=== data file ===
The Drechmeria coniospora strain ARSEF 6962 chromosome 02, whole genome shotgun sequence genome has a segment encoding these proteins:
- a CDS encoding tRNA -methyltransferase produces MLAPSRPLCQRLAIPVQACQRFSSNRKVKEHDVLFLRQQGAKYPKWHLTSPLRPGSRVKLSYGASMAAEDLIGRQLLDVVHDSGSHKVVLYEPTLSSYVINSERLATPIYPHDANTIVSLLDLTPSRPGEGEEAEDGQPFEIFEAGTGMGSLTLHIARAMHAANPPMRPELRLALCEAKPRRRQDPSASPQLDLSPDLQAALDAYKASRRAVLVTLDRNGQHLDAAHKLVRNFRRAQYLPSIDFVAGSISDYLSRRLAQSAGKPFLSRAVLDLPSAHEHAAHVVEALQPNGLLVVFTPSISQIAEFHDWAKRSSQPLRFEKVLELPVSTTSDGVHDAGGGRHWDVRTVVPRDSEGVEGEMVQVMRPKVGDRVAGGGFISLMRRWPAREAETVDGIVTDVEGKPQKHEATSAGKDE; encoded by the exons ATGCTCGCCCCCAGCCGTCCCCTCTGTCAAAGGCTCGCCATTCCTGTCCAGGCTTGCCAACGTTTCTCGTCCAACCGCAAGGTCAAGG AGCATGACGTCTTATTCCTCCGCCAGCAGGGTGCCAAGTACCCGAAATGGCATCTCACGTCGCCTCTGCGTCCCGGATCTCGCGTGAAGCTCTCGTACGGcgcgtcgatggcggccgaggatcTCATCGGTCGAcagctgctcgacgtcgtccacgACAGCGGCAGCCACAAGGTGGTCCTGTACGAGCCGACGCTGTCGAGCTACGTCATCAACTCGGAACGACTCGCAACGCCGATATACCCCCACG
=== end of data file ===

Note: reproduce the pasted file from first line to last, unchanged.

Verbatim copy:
The Drechmeria coniospora strain ARSEF 6962 chromosome 02, whole genome shotgun sequence genome has a segment encoding these proteins:
- a CDS encoding tRNA -methyltransferase produces MLAPSRPLCQRLAIPVQACQRFSSNRKVKEHDVLFLRQQGAKYPKWHLTSPLRPGSRVKLSYGASMAAEDLIGRQLLDVVHDSGSHKVVLYEPTLSSYVINSERLATPIYPHDANTIVSLLDLTPSRPGEGEEAEDGQPFEIFEAGTGMGSLTLHIARAMHAANPPMRPELRLALCEAKPRRRQDPSASPQLDLSPDLQAALDAYKASRRAVLVTLDRNGQHLDAAHKLVRNFRRAQYLPSIDFVAGSISDYLSRRLAQSAGKPFLSRAVLDLPSAHEHAAHVVEALQPNGLLVVFTPSISQIAEFHDWAKRSSQPLRFEKVLELPVSTTSDGVHDAGGGRHWDVRTVVPRDSEGVEGEMVQVMRPKVGDRVAGGGFISLMRRWPAREAETVDGIVTDVEGKPQKHEATSAGKDE; encoded by the exons ATGCTCGCCCCCAGCCGTCCCCTCTGTCAAAGGCTCGCCATTCCTGTCCAGGCTTGCCAACGTTTCTCGTCCAACCGCAAGGTCAAGG AGCATGACGTCTTATTCCTCCGCCAGCAGGGTGCCAAGTACCCGAAATGGCATCTCACGTCGCCTCTGCGTCCCGGATCTCGCGTGAAGCTCTCGTACGGcgcgtcgatggcggccgaggatcTCATCGGTCGAcagctgctcgacgtcgtccacgACAGCGGCAGCCACAAGGTGGTCCTGTACGAGCCGACGCTGTCGAGCTACGTCATCAACTCGGAACGACTCGCAACGCCGATATACCCCCACG